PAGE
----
In my impressionable youth, I believed that there was an “r” in Washington. We “warshed” clothes, and however you might spell it, Colorado was pronounced “Colorada,” which is east of “Hawi-yah.”
Growing up in Fort Morgan, Colo., I also remember the treat of having a 7-Up, a Pepsi-Cola or some other kind of “pop.” When I first heard the word “soda,” I wasn’t sure what the person was talking about.
Later, spending my first year of college in “Missoura,” I heard a clamor one night in the dormitory. It was in Jefferson City, the state capital, located midway between the two largest cities, Kansas City and St. Louis.
“Pop,” came one yell, from one hallway. “No, it’s soda,” was the answer from the other side. And so the rival chants grew like cheers at a football game.
I was reminded of that night recently while reading about a local tax proposal in Telluride, Colo. Voters this November will be asked to enact a 1 cent per ounce tax on all sugary drinks, including “soda,” according to the two local newspapers, The Telluride Watch and Daily Planet. (Imagine, a small town having two competing newspapers when Denver can barely support one daily.)
Supporters argue that a tax is necessary because sugar is a bad thing for human health. Most of us know that both sodas and pops (or whatever you call them) are loaded with sugar, mostly from corn fructose. So are the energy drinks that now crowd grocery aisles. A speaker at a recent forum in Telluride demonstrated this in a dramatic way, displaying a one-quart Mason jar two-thirds full of granulated sugar. That, said Harold Goldstein, of the California Center for Public Health Advocacy, is how much sugar you consume if you have a soda (pop) every day of the week.
Another speaker, Jeff Ritterman, a cardiologist in California, noted that the number of overweight children and obese adults in the United States has doubled over the past 30 years. Much of that increase, he said, can be attributed to the consumption of sugar-sweetened beverages.
“When we pour the soda, we pour on the pounds,” he said. Other results: tooth decay and type 2 diabetes. Tax opponents respond to these arguments by saying that sugar consumption should be a matter of personal choice; the nanny state can keep its sticky fingers to itself.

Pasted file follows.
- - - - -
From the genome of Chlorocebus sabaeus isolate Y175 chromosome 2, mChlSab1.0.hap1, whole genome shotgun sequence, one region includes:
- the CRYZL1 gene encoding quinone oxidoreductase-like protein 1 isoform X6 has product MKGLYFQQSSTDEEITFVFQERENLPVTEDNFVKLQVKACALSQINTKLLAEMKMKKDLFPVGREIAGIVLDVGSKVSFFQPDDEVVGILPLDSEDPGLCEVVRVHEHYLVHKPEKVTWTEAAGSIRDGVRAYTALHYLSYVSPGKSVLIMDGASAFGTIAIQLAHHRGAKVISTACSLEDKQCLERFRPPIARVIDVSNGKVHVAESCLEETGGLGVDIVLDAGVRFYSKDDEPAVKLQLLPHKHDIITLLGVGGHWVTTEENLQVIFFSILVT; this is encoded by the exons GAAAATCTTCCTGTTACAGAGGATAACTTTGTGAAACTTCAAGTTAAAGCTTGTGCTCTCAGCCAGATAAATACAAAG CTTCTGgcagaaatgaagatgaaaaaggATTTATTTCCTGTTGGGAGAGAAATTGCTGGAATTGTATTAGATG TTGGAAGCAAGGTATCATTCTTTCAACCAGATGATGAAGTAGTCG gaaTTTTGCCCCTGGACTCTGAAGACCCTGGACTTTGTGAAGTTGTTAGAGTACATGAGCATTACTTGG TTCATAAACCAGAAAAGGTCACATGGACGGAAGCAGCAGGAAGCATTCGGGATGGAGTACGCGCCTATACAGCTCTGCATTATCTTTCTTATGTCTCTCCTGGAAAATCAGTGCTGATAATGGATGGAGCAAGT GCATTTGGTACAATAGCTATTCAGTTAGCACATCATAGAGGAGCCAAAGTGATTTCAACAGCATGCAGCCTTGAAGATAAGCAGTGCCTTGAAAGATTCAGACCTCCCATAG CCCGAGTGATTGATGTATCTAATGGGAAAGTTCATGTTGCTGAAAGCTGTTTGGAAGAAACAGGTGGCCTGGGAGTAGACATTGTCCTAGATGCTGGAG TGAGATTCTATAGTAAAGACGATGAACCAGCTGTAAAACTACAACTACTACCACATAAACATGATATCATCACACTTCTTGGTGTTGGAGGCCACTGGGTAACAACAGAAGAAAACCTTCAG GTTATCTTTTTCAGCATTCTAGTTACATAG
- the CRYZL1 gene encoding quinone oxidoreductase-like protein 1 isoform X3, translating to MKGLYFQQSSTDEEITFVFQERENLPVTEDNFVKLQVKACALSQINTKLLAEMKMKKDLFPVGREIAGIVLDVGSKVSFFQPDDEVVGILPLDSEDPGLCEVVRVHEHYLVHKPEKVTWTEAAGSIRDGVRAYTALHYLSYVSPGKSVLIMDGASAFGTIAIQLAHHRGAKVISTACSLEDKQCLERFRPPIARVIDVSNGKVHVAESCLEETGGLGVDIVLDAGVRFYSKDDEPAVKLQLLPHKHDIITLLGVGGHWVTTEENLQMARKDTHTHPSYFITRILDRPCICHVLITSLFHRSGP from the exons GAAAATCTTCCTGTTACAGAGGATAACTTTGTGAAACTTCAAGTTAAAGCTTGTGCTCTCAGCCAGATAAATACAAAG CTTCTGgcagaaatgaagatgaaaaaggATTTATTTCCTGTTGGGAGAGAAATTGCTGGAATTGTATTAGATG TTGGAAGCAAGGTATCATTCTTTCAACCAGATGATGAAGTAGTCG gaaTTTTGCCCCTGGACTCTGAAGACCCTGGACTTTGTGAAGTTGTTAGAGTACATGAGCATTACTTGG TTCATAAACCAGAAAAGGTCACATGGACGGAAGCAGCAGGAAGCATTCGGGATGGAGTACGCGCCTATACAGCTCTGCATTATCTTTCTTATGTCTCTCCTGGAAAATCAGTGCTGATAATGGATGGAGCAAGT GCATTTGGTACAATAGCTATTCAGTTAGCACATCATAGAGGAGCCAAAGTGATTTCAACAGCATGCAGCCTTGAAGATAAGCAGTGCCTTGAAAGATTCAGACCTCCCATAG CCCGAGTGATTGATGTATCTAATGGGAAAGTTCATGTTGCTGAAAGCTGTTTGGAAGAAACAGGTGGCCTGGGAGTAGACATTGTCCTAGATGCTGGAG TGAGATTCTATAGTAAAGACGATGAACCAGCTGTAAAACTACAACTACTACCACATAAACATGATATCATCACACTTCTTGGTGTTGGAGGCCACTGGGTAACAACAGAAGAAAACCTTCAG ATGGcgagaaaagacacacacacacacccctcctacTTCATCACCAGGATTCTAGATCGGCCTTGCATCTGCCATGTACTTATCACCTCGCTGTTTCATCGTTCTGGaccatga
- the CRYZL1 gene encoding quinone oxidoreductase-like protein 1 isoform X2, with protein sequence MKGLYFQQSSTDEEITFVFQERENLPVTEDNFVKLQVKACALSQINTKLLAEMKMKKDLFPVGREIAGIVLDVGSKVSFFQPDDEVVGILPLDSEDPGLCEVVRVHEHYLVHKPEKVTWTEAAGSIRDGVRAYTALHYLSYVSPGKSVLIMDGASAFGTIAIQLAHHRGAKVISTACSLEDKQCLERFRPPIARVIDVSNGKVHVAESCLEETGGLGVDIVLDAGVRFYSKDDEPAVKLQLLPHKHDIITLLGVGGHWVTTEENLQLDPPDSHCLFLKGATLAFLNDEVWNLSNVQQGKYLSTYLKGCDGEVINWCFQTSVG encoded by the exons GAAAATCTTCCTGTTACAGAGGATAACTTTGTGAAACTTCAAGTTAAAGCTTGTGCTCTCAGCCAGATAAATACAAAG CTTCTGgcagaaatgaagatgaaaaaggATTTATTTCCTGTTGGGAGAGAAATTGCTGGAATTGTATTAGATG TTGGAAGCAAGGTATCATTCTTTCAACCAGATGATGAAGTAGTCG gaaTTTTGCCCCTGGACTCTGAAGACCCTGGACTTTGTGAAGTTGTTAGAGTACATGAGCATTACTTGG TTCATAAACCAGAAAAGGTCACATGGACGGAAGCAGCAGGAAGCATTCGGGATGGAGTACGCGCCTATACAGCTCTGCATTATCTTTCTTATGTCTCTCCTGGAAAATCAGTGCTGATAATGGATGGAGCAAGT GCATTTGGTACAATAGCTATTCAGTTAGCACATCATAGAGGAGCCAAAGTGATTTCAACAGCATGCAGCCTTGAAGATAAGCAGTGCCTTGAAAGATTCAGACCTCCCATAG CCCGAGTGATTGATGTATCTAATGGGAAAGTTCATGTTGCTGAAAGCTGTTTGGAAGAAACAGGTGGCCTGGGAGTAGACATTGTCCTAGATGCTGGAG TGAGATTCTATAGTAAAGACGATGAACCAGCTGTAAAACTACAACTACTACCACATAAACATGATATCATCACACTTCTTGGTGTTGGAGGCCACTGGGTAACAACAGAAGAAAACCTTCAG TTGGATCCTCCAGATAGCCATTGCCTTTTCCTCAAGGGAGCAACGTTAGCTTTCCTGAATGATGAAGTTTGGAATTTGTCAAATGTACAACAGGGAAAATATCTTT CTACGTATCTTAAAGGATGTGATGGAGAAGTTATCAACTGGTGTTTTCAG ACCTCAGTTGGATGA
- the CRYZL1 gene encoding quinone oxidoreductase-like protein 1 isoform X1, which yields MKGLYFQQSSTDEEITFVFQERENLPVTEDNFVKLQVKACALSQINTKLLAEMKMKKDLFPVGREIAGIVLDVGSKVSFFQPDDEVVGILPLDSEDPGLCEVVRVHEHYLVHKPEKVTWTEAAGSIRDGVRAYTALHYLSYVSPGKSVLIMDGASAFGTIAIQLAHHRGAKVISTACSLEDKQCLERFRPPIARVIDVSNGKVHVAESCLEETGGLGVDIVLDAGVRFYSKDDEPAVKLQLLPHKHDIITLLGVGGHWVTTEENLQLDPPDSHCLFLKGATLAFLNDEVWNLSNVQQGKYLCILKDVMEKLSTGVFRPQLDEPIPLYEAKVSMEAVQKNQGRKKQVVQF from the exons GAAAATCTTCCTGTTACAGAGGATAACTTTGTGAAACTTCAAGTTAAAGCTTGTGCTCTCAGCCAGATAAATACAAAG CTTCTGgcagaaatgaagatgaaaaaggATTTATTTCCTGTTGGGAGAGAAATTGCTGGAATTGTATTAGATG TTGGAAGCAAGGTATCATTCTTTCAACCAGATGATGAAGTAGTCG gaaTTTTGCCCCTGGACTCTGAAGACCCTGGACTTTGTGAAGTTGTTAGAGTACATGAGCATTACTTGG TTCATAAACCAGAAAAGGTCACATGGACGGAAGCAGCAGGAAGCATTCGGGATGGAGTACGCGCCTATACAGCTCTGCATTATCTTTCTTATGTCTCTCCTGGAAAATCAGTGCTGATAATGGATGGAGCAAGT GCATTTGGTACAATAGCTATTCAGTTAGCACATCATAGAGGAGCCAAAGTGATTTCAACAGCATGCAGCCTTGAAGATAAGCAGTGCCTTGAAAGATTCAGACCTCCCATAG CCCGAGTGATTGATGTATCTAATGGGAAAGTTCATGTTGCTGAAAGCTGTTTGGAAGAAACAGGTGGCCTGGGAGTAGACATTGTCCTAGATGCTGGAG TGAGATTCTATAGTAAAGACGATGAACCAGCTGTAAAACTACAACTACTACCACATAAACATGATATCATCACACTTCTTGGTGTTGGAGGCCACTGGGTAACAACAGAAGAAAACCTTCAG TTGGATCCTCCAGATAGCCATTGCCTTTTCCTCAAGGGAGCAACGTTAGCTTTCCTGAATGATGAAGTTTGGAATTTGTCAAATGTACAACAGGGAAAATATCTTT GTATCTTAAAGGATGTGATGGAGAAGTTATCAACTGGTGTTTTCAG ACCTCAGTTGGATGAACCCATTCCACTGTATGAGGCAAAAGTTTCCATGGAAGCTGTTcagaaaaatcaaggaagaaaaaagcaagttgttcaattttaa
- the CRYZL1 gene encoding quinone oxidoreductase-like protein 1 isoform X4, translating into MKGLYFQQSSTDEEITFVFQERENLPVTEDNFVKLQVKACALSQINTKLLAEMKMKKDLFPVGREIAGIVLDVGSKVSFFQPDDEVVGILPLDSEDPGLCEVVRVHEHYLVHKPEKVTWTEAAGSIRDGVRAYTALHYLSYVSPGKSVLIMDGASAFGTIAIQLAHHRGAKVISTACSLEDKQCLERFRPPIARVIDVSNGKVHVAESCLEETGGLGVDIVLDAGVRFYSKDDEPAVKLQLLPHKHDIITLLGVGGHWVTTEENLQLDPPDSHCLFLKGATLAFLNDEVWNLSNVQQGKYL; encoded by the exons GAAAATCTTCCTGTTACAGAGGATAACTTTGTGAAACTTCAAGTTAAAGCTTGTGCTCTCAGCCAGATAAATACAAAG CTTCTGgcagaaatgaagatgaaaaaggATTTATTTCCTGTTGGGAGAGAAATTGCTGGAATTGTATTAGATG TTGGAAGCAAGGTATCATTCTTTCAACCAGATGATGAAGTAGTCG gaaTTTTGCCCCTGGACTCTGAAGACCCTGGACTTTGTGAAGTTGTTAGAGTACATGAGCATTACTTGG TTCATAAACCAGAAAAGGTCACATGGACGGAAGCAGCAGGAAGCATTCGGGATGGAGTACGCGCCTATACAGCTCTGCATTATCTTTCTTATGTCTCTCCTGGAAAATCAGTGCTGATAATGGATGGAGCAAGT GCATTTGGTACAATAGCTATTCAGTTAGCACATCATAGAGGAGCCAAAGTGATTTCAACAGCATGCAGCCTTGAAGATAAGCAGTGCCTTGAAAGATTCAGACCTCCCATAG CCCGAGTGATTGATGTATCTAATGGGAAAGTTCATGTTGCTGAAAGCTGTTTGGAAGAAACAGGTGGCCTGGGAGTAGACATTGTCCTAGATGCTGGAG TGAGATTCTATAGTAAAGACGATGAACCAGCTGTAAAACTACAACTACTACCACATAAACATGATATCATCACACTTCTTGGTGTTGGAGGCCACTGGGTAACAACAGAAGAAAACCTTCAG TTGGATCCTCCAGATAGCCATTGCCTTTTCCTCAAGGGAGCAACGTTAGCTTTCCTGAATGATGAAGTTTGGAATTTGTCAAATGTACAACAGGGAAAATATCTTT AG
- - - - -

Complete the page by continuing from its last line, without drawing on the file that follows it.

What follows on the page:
This is a difficult argument no matter which side you’re on, simply because most of us resist absolutist positions. Remember Prohibition? Everyone agrees it was a gigantic failure. The so-called war on drugs has lasted much longer, and it, too, has been a colossal failure with cruel consequences. The very first casualty of the 1937 law that made possession and sale of marijuana a federal offense was an unemployed laborer in Denver. He spent several years in federal prison in Kansas for selling one marijuana cigarette. Thousands of others have similarly imprisoned for crimes that, at least in Colorado and Washington, are no longer considered crimes.
How about cocaine, heroin, LSD and methamphetamines? On these drugs, and many others, we still draw a hard line. In the case of methamphetamines, there’s a good argument to be made that widespread use has harmful consequences to society. Users tend to get violent. What about heroin? It exacts a terrible individual cost. But what harm does it do to society, save that addicts too often commit crimes to come up with money for their next fix?
If any sugar addicts have busted car windows to steal items that can be sold for their next fix, I haven’t heard of it. But it’s undeniable that sugar has a serious impact on our total health care costs. Long before Obamacare (a term I use without disparagement), the costs of sugar-caused sicknesses such as diabetes were socialized because they were borne by society as a whole.
To the credit of McDonald’s, the fast-food chain now posts the caloric content of its various goods, including soft drinks. I wish other restaurants also shared the calorie count of their food; it would help us make more informed food choices.
If I lived in Telluride, however, I’d probably vote against this “sin” tax, whether they called the sugary drink in question soda or pop. It is certainly true that Americans have a sugar addiction, and like most addictions, it has harmful consequences. But does that mean we need a law against it? Let people decide for themselves.
Allen Best is a contributor to Writers on the Range, a service of High Country News (hcn.org). He lives in the Denver area and publishes an e-zine called Mountain Town News.